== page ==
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Significant figures

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Significant figures: Are the numbers in a measurement that include all of the digits that are known, plus the last digit that is estimated.

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**Calculating can change the # of significant digits**

Calculating can change the # of significant digits. The following rules will help you determine how many significant figures a reported measurement has.

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Rule #1 Every non zero number is assumed to be significant.

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Examples: 98 = 2 significant digits = 6 significant digits .555 = 3 significant digits

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Rule #2 Zero’s appearing between non zero numbers are significant.

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**101 = 3 significant digits 100000.00001 = 11 significant digits**

Examples: 101 = 3 significant digits = 11 significant digits .6509 = 4 significant digits

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Rule 3 The left most zeros appearing in front of significant digits are not significant. They are considered place holders.

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**Examples: 000.0055 = 2 significant digits**

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Rule 4 Zeros at the end of a number that are on the right of any non zero number are always significant, when a decimal is present.

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**Examples: 0.055500 = 5 significant digits**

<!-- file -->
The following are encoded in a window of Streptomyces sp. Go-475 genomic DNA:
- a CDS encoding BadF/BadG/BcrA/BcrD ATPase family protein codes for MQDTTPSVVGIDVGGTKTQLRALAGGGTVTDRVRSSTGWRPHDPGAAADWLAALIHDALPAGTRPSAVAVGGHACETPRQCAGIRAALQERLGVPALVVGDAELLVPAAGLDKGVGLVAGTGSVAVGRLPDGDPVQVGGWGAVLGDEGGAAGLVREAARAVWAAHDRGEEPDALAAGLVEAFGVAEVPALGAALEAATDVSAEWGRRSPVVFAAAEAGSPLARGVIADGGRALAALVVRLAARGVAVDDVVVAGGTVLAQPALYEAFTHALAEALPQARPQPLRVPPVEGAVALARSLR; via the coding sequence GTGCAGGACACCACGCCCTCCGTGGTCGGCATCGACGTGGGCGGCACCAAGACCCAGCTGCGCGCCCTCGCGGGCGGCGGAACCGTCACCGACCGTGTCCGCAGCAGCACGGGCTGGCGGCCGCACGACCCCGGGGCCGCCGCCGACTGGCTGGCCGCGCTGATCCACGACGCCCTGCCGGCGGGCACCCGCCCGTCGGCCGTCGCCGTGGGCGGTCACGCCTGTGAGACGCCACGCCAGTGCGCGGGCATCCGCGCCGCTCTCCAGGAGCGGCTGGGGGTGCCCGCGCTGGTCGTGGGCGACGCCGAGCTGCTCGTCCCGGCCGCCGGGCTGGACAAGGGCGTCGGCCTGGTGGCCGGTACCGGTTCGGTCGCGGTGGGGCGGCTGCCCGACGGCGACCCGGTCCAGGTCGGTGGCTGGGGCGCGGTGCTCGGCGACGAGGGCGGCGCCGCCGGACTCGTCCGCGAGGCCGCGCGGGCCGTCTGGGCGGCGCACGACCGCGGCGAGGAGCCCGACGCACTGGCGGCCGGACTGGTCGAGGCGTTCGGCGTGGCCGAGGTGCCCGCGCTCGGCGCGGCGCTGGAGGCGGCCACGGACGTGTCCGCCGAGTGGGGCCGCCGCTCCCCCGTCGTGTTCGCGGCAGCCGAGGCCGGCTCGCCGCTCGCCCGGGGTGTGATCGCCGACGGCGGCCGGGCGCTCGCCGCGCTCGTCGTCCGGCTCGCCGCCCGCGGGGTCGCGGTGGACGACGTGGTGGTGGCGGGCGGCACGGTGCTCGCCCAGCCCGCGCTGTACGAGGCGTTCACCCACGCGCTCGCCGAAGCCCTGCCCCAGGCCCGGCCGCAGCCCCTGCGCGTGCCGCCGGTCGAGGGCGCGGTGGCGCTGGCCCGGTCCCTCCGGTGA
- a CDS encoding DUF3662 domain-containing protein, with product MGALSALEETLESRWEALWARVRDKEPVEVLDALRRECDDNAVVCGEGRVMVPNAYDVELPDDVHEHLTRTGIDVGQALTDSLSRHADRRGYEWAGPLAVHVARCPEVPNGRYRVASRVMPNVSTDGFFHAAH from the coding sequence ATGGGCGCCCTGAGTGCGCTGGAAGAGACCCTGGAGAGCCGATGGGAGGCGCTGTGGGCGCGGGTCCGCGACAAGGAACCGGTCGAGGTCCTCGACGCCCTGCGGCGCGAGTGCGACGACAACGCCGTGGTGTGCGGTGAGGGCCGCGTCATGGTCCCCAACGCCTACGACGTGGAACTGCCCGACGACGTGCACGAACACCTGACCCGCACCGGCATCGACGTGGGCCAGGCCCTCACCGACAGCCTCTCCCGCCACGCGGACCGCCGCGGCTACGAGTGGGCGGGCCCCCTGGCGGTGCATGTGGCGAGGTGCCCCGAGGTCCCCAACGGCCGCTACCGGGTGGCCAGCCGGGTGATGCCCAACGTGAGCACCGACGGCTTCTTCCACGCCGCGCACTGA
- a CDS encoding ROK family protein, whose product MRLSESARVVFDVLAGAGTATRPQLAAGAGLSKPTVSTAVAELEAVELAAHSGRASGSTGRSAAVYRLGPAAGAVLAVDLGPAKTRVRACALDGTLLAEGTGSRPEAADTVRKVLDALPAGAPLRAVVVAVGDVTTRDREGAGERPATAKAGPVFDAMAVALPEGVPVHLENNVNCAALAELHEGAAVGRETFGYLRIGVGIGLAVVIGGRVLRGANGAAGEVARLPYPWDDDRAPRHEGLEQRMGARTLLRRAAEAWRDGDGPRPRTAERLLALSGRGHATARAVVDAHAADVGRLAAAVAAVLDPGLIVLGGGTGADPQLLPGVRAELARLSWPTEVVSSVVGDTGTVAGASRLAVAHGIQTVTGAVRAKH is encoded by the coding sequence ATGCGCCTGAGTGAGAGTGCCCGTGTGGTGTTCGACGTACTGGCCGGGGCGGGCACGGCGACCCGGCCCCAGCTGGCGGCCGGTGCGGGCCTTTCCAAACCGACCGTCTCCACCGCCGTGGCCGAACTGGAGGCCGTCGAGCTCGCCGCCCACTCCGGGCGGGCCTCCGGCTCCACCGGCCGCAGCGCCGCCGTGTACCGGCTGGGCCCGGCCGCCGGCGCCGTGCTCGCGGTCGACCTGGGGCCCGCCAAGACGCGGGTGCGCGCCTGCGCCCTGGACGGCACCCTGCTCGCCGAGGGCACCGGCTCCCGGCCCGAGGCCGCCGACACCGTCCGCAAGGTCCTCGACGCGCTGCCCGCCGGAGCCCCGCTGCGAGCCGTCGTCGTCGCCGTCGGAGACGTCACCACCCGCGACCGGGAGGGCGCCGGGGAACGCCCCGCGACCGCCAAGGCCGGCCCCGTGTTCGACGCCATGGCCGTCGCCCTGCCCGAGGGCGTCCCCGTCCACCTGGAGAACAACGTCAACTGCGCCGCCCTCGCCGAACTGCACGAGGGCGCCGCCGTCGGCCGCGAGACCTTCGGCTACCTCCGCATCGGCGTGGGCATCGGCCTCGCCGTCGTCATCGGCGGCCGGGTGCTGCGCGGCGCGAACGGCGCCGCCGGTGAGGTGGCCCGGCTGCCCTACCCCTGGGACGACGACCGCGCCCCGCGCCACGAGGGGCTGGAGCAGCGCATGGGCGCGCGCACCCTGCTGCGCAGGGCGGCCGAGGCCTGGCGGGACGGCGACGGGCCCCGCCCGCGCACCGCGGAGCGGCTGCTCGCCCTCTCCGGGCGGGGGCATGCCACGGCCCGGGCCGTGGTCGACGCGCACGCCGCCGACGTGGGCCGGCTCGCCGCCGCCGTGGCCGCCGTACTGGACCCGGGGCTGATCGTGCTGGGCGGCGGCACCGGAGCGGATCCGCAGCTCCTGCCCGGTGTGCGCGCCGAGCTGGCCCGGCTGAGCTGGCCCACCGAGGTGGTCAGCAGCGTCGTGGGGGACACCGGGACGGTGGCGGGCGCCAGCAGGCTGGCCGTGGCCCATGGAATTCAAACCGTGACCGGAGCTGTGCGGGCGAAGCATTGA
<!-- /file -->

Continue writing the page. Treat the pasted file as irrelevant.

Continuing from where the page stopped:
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**Rule 5 (an exception to rule 4)**

Numbers that are to the right of a non zero number where there is no decimal present are not significant. Unless it is stated that the measurement is known precisely.

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**Examples: 5000 = 1 significant digits 550100 = 4 significant digits**

(The zero between the 1 and the decimal is significant because it is between the significant zero’s after the decimal.)

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**Rule 6 You have an unlimited number of significant figs if you :**

Come up with the number by counting every thing. Are getting the number by converting within a system of measurement.

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Examples: I counted = 5 significant digits There are 1000 meter in 1 Km = 4 significant digits There are 3600 seconds in 1 hour = 4 significant digits

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**Calculating Significant Digits**

When multiplying or dividing measurements, the final answer can not have more sig digs than the measurement with the smallest # of significant digs.

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Example: 50.0 grams x 3.0 = 150 grams \ 8.3 = 6.0

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**Calculating Adding and Subtracting**

When adding and subtracting, the answer must have the same number of decimal places as the number with the least number of decimal places.

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Example: 50 grams grams = 54 grams grams grams = 41.7 grams

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Significant Figures Used to report all precisely known numbers + one estimated digit.

Significant Figures Used to report all precisely known numbers + one estimated digit.

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